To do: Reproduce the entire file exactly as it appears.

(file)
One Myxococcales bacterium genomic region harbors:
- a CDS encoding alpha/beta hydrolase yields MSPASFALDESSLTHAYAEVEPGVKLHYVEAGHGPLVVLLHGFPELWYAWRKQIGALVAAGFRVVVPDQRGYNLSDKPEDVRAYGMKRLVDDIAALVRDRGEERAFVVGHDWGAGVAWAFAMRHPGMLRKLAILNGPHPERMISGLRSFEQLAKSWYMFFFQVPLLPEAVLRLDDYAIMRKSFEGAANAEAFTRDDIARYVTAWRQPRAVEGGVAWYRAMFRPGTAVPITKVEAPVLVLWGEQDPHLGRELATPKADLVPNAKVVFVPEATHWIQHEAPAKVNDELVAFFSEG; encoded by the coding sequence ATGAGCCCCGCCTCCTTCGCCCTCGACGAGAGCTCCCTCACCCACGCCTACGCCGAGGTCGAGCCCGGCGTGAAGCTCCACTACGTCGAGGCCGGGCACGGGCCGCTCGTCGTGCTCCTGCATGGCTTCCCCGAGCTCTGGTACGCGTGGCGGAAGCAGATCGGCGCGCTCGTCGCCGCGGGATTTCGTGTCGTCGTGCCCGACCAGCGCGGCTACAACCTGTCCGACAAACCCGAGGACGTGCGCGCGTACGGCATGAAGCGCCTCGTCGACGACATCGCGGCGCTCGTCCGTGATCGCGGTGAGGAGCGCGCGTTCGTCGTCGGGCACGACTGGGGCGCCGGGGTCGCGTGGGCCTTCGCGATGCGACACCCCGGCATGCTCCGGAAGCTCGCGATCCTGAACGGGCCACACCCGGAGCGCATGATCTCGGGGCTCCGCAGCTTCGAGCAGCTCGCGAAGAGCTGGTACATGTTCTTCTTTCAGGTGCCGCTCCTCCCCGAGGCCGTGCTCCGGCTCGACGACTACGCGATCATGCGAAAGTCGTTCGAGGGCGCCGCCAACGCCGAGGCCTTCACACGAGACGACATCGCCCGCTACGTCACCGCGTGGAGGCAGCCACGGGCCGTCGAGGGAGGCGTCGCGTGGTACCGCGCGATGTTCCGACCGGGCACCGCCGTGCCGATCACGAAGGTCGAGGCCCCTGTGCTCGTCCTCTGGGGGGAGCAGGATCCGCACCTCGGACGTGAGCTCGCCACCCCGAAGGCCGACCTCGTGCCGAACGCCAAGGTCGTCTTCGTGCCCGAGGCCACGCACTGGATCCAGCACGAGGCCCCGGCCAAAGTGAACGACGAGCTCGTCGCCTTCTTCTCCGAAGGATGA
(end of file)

One Myxococcales bacterium genomic region harbors:
- a CDS encoding alpha/beta hydrolase yields MSPASFALDESSLTHAYAEVEPGVKLHYVEAGHGPLVVLLHGFPELWYAWRKQIGALVAAGFRVVVPDQRGYNLSDKPEDVRAYGMKRLVDDIAALVRDRGEERAFVVGHDWGAGVAWAFAMRHPGMLRKLAILNGPHPERMISGLRSFEQLAKSWYMFFFQVPLLPEAVLRLDDYAIMRKSFEGAANAEAFTRDDIARYVTAWRQPRAVEGGVAWYRAMFRPGTAVPITKVEAPVLVLWGEQDPHLGRELATPKADLVPNAKVVFVPEATHWIQHEAPAKVNDELVAFFSEG; encoded by the coding sequence ATGAGCCCCGCCTCCTTCGCCCTCGACGAGAGCTCCCTCACCCACGCCTACGCCGAGGTCGAGCCCGGCGTGAAGCTCCACTACGTCGAGGCCGGGCACGGGCCGCTCGTCGTGCTCCTGCATGGCTTCCCCGAGCTCTGGTACGCGTGGCGGAAGCAGATCGGCGCGCTCGTCGCCGCGGGATTTCGTGTCGTCGTGCCCGACCAGCGCGGCTACAACCTGTCCGACAAACCCGAGGACGTGCGCGCGTACGGCATGAAGCGCCTCGTCGACGACATCGCGGCGCTCGTCCGTGATCGCGGTGAGGAGCGCGCGTTCGTCGTCGGGCACGACTGGGGCGCCGGGGTCGCGTGGGCCTTCGCGATGCGACACCCCGGCATGCTCCGGAAGCTCGCGATCCTGAACGGGCCACACCCGGAGCGCATGATCTCGGGGCTCCGCAGCTTCGAGCAGCTCGCGAAGAGCTGGTACATGTTCTTCTTTCAGGTGCCGCTCCTCCCCGAGGCCGTGCTCCGGCTCGACGACTACGCGATCATGCGAAAGTCGTTCGAGGGCGCCGCCAACGCCGAGGCCTTCACACGAGACGACATCGCCCGCTACGTCACCGCGTGGAGGCAGCCACGGGCCGTCGAGGGAGGCGTCGCGTGGTACCGCGCGATGTTCCGACCGGGCACCGCCGTGCCGATCACGAAGGTCGAGGCCCCTGTGCTCGTCCTCTGGGGGGAGCAGGATCCGCACCTCGGACGTGAGCTCGCCACCCCGAAGGCCGACCTCGTGCCGAACGCCAAGGTCGTCTTCGTGCCCGAGGCCACGCACTGGATCCAGCACGAGGCCCCGGCCAAAGTGAACGACGAGCTCGTCGCCTTCTTCTCCGAAGGATGA